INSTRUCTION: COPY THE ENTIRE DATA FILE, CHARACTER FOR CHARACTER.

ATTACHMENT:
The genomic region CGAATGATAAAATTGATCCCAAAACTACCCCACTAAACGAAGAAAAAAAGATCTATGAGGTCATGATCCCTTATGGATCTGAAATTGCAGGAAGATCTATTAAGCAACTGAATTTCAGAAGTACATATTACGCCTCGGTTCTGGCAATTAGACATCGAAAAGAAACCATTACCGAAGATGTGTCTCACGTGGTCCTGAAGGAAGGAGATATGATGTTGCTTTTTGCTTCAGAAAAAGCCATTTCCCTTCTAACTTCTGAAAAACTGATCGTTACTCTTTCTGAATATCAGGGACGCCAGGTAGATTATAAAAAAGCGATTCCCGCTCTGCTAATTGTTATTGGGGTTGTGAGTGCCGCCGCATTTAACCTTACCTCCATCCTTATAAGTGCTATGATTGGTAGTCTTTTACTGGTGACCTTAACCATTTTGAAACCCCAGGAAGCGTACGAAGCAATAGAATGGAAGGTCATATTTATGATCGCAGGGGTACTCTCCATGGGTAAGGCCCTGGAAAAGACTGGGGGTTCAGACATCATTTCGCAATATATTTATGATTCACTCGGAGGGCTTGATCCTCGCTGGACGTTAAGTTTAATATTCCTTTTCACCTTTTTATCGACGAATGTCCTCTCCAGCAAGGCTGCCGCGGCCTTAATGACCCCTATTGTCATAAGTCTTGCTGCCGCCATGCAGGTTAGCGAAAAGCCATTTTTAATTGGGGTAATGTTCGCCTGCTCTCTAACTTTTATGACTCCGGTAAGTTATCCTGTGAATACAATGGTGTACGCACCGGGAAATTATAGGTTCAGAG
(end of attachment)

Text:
The genomic region CGAATGATAAAATTGATCCCAAAACTACCCCACTAAACGAAGAAAAAAAGATCTATGAGGTCATGATCCCTTATGGATCTGAAATTGCAGGAAGATCTATTAAGCAACTGAATTTCAGAAGTACATATTACGCCTCGGTTCTGGCAATTAGACATCGAAAAGAAACCATTACCGAAGATGTGTCTCACGTGGTCCTGAAGGAAGGAGATATGATGTTGCTTTTTGCTTCAGAAAAAGCCATTTCCCTTCTAACTTCTGAAAAACTGATCGTTACTCTTTCTGAATATCAGGGACGCCAGGTAGATTATAAAAAAGCGATTCCCGCTCTGCTAATTGTTATTGGGGTTGTGAGTGCCGCCGCATTTAACCTTACCTCCATCCTTATAAGTGCTATGATTGGTAGTCTTTTACTGGTGACCTTAACCATTTTGAAACCCCAGGAAGCGTACGAAGCAATAGAATGGAAGGTCATATTTATGATCGCAGGGGTACTCTCCATGGGTAAGGCCCTGGAAAAGACTGGGGGTTCAGACATCATTTCGCAATATATTTATGATTCACTCGGAGGGCTTGATCCTCGCTGGACGTTAAGTTTAATATTCCTTTTCACCTTTTTATCGACGAATGTCCTCTCCAGCAAGGCTGCCGCGGCCTTAATGACCCCTATTGTCATAAGTCTTGCTGCCGCCATGCAGGTTAGCGAAAAGCCATTTTTAATTGGGGTAATGTTCGCCTGCTCTCTAACTTTTATGACTCCGGTAAGTTATCCTGTGAATACAATGGTGTACGCACCGGGAAATTATAGGTTCAGAG